When Mortal Kombat launched earlier in the month, we had our reservations.
The game – despite being built on a decent core – was weighed down by its grind. To progress, to unlock cosmetics or power up your fighters in the hope of getting through Towers, you had to dedicate a stupid amount of time to grinding.
God forbid you wanted to specialise in more than one or two characters! NetherRealm’s first pass at the game seemed ill-advised, poorly tested and short-sighted. This was a game that was supposed to live on for years – support a rumoured 19 DLC characters – and it fell on its face at the first hurdle.
Instead of resting on their laurels though, NetherRealm listened to fan feedback and worked diligently and quickly to supply fans with a hotfix to increase rewards and reduce AI difficulty.
This is the work of a developer keen to improve on its product and take players seriously. This is a patch that has fundamentally changed the way the game works. And we feel it means the game, therefore deserves a re-review.
Everything we said what takes center stage in Mortal Kombat 11 in our original review still stands: as a 2D fighting game, Mortal Kombat is one of the best out there.
From the training suite the game offers to new players in the form of a three-tiered, in-depth tutorial to the unashamedly Michael Bay-inspired silliness of the Story Mode, Mortal Kombat 11 is a robust package – something that deserves praise. Genre rivals – Street Fighter V, Soul Calibur VI – have demonstrated that a fighting game launch isn’t always taken seriously these days, and the sheer amount of content NetherRealm has provided in MK11 deserves praise.
This was, pre-patch, inhibited by aggressive gating – locking content off behind expensive currency walls and forcing players to grind through thankless Towers in order to chip away at the Krypt (where all the best stuff is hidden in loot boxes).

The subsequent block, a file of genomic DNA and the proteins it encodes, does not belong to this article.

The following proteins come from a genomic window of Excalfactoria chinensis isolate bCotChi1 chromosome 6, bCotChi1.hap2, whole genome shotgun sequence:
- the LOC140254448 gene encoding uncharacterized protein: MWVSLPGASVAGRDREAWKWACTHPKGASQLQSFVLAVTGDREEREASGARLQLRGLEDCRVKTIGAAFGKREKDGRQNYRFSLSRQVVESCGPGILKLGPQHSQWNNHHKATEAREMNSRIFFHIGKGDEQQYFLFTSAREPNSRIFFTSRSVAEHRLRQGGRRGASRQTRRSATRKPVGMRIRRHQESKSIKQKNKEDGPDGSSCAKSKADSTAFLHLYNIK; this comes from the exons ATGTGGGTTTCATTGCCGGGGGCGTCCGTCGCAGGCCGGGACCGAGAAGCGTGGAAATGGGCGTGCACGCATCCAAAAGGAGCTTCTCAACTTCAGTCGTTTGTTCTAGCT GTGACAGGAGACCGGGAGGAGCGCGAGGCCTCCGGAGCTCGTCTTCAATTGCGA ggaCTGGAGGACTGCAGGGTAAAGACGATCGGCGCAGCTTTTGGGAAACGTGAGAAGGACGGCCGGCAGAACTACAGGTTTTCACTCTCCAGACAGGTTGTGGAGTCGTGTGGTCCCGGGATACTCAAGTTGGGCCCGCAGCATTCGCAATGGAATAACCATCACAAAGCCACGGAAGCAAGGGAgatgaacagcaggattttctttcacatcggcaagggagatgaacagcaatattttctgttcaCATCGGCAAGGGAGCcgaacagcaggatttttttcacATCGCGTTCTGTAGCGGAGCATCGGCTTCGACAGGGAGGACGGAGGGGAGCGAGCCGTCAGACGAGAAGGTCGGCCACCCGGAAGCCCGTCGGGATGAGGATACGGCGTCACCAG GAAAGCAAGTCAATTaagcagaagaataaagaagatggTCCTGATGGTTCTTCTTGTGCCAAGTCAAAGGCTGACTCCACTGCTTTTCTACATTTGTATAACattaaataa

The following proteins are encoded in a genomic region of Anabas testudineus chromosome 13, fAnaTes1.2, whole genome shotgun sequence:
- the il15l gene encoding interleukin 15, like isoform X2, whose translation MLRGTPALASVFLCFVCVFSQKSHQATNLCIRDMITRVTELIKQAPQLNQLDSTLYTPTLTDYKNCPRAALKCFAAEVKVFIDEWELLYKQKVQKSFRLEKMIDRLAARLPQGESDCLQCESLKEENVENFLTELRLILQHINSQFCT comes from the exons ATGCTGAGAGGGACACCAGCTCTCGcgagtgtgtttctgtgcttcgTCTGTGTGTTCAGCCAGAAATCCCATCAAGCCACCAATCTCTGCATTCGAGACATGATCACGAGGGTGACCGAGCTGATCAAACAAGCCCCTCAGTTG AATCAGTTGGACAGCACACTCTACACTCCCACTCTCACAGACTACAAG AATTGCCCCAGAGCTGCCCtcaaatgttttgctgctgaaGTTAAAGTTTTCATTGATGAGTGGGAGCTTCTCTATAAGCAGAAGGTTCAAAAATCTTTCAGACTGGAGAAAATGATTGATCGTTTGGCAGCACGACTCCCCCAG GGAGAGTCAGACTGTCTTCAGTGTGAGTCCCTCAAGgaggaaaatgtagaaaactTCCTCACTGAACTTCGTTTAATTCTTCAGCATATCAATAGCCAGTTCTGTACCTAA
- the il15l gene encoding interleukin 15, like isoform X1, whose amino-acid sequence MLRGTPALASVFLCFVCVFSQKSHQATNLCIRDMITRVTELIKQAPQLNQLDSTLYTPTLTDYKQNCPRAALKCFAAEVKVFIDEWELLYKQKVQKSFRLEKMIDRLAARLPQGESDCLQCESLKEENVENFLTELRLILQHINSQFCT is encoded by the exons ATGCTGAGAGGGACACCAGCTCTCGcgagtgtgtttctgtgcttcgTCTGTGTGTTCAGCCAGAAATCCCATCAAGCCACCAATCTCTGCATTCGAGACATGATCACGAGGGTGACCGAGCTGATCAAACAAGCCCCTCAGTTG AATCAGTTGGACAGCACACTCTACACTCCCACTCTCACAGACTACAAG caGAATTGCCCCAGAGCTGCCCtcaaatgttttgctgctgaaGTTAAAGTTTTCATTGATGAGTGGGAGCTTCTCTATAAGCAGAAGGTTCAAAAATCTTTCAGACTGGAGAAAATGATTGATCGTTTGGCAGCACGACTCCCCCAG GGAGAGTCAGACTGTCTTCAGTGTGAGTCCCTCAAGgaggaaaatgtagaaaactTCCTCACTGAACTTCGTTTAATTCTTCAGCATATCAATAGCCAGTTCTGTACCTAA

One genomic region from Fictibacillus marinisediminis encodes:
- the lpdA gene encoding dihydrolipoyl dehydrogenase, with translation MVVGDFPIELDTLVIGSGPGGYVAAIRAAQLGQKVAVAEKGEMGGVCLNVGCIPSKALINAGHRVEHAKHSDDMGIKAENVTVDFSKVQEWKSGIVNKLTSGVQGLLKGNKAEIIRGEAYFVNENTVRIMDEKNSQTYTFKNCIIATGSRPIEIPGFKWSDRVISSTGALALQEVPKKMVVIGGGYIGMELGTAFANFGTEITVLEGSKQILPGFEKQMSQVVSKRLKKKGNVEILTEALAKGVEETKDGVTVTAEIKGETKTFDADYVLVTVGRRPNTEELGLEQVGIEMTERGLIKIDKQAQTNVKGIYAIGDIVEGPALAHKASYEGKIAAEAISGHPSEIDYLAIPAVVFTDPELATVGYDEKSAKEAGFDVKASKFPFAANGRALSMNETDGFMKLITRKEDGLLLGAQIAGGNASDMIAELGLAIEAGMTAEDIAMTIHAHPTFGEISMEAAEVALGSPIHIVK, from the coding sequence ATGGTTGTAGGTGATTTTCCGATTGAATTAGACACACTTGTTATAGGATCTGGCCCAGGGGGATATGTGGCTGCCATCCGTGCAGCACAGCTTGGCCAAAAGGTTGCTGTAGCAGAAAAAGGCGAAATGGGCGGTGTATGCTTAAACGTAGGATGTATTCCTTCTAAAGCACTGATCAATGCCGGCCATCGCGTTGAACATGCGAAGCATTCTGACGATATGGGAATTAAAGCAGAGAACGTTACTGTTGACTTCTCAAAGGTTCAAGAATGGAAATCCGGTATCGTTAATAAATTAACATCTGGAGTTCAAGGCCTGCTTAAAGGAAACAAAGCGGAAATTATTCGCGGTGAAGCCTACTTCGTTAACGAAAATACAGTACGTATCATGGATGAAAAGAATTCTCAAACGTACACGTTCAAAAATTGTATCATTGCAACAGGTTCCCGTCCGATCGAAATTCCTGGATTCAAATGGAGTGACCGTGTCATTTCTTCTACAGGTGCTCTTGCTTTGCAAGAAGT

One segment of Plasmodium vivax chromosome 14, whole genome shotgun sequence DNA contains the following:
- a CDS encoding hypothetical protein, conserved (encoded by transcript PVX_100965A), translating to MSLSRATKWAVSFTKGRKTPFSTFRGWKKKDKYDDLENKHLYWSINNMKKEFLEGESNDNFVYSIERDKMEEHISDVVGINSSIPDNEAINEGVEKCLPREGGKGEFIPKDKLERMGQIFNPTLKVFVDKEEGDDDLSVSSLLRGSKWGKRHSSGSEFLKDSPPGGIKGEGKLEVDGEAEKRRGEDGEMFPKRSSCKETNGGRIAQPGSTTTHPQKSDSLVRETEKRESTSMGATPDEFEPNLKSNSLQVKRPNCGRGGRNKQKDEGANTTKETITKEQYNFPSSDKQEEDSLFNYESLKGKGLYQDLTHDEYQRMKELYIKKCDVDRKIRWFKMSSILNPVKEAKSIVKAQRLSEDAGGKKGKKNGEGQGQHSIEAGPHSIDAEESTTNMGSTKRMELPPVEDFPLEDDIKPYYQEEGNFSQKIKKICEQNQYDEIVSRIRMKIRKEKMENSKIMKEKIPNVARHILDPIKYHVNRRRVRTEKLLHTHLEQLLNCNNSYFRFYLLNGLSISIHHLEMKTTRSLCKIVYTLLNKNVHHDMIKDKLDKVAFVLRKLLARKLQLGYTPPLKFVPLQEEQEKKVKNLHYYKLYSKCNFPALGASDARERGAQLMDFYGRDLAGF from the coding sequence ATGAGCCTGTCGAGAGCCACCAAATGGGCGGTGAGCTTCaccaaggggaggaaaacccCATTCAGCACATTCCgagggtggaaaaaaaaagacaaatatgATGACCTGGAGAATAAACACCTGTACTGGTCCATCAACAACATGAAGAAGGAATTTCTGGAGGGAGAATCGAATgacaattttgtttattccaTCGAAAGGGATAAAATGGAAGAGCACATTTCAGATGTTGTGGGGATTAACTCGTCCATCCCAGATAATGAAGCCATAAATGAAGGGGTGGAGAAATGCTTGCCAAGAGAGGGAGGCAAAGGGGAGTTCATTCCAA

Now the patch is out, we are genuinely having fun in the Towers of Time – rotating arcade ladders of enemies themed with various buffs and nerfs on enemy combatants.
Trying to figure out the best character to use against a rushdown Baraka that slows you down when in contact is legitimately fun – challenging fun! – and battering a Tower where you have to kill enemies within seconds otherwise they become too powerful really shows off the toolkit NetherRealm has developed in MK11.
The creativity the programmers have showcased in composing these Towers and making all the modifiers rhyme with each other and complement each other should not be overlooked: this is a fighting game that will endure for years to come.
And all it took to reveal this was turning down the AI difficulty and make sure AI combatants have the same health as player characters (or close enough, anyway). The challenge in Mortal Kombat 11 is fun again, and you can choose to take on more Brutal Towers if you desire – making things feel more like a ‘pre-patch’ experience.
Thanks to the higher reward rate, the fairer AI and the refocus on letting players steadily unlock in-game elements, Mortal Kombat 11 has gone up massively in our estimations.
Pair that with some solid netcode and a remarkably well-balanced cast of characters, and we’re happy to review our score of Mortal Kombat 11.
This is one of NetherRealm’s best ever games – offering more than fan-favourite MK9 and doing it better than MKX.
In light of the changes we’ve seen since the patch, we think MK11 may be one of the best fighting games released this generation. And we don’t say that lightly.
- Mortal Kombat 11
Source: Read Full Article